Ugly Guns: The 6 Worst-Looking Firearms Out There
Some of these guns were a commercial success, some were not. They're all ugly
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Some guns are good looking and some are not. The average shooter, if asked to describe why, is often at a loss for words. But ugly is ugly. Here are a half-dozen ugly guns that are an offense to the eye no matter how you slice it.
Ugly Guns Table of Contents
- The Dardick Revolver
- The FP-45 Liberator
- Nambu Type 14
- Korobov TKB 0-22PM Experimental Assault Rifle
- The FN P90
- The Apache Revolver
Ugly Guns: Handguns
1. The Dardick Revolver
This apparition is vintage of 1958, and is a revolver, even though it looks like an automatic. The cases for its ammunition were made of a high-strength plastic called Celanese Fortiflex, and they’re not round, but formed in the shape of equilateral triangles with rounded corners. “Trounds,” they were called, and were originally intended for use as machine gun ammo because more of them could be packed in a small space than could standard cartridges. This idea didn’t pan out, so the inventor, David Dardick, came up with the idea of a revolver that fed from a magazine.
There were two, the Dardick Model 1100 and the Model 1500. Both were convertibles that could be switched from .22 rimfire to .38 Special, and both were basically the same, except that the former held 11 rounds and the latter 15. You loaded Trounds into the magazine one at a time because the magazines did not detach, and they fed up into a three-chambered open-sided cylinder. When the cylinder rotated into battery, the frame of the revolver closed the open cylinder side. When the cylinder rotated after firing, the case was popped out of the open chamber. If you wished, you could remove the revolver’s soda-straw barrel and snap the action and grip into a rifle stock with a long barrel attached.
About the only rationale for something like the Dardick was the ability to convert from one cartridge to another, and the high magazine capacity. (Remember, this was 1958 when everyone carried revolvers, and the only automatic that held more than seven shots was the Browning Hi-Power.) The Dardick was in very limited production from 1958 to 1960. At the most, so the estimates go, 100 pistols were made. The low end, which is probably more accurate, is 40. The Dardick malfunctioned a great deal, and it looked…odd. So people did not buy it.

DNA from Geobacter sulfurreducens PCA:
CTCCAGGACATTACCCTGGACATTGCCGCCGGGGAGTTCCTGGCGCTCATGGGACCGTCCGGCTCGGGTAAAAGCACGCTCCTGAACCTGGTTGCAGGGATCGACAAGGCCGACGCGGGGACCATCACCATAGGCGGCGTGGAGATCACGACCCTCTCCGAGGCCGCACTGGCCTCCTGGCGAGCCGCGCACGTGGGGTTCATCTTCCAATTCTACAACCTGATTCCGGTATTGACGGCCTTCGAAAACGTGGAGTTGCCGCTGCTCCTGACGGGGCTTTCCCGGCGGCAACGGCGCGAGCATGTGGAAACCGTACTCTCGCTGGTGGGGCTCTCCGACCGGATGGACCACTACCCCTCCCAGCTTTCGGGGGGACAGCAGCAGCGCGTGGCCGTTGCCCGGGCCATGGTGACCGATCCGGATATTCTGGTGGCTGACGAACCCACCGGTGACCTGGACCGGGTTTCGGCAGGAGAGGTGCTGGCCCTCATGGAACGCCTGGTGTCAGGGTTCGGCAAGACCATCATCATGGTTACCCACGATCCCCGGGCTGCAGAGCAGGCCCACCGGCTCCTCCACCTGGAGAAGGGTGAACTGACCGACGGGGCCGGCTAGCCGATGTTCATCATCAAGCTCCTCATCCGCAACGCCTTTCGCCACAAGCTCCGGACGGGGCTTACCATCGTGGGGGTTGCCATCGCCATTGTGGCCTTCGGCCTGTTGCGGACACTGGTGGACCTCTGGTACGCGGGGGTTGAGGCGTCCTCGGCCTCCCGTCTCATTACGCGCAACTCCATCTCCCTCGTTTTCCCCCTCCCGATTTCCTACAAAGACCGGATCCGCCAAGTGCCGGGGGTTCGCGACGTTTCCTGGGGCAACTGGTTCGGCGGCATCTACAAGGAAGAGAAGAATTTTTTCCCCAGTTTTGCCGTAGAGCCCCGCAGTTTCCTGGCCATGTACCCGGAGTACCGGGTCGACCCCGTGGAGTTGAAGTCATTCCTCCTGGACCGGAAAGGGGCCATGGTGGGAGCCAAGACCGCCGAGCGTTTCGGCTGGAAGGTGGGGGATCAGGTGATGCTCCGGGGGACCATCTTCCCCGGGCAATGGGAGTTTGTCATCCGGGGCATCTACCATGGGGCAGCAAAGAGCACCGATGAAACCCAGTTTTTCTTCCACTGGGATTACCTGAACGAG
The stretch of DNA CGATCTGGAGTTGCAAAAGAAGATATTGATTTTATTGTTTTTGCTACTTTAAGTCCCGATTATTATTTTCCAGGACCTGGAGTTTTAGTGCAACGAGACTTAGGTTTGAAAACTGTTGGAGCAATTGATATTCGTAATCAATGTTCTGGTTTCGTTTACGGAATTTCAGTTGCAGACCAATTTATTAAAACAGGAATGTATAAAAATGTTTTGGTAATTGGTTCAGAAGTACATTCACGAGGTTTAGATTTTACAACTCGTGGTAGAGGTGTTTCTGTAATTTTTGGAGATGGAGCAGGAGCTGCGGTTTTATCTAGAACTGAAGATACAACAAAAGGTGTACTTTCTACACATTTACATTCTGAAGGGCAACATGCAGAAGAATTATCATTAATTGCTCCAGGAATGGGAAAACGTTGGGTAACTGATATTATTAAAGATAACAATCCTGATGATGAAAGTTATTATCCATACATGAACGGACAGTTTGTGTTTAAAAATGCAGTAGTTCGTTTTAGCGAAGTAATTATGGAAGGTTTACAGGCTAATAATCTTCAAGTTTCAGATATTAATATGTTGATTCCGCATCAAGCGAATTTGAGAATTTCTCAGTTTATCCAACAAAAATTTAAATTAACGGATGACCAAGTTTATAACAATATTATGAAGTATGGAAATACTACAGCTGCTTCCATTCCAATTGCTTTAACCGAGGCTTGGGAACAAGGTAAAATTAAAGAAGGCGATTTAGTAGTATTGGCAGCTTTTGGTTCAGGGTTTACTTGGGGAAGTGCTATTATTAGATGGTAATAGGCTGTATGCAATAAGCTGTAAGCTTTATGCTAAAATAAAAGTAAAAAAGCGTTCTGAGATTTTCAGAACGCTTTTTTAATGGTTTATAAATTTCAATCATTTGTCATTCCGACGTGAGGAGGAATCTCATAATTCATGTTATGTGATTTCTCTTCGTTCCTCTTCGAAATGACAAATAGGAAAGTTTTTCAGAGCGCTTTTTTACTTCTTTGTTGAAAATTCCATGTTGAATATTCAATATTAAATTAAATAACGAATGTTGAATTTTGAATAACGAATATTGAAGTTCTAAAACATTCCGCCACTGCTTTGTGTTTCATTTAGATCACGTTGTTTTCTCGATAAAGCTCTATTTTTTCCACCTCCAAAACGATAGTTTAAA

2. The FP-45 Liberator
The Liberator has been described as a piece of junk. It is a piece of junk, but it was made that way deliberately by the Guide Lamp Division of General Motors during World War II. It was a single-shot .45 ACP that was parachuted into France so that Frenchmen who didn’t like being occupied by the German Army could pocket an FP-45, sneak up behind a convenient German, shoot him, and take his gun.
Each Liberator came with a little dowel stick to punch out the shells (it had no ejector). It could store five rounds in the grip, and came with ten .45 cartridges and an instruction sheet that showed how to operate the pistol. The barrels were unrifled, and the effective range was given as 8 yards. A million Liberators were manufactured for $2.10 each. The little guns were made as they were because no one wanted thousands of .45 handguns in the hands of French civilians when the war was over, and the Liberator was guaranteed to fall apart quickly. No one knows for certain how many were actually issued. Probably the vast majority were destroyed at the war’s end. Today, an FP-45 in good condition, in the box with all the trimmings, costs around $6,000.
3. Nambu Type 14
It’s been pointed out that a subtle variation of line, one way or another, can determine whether a firearm is considered good-looking or an inanimate hideosity.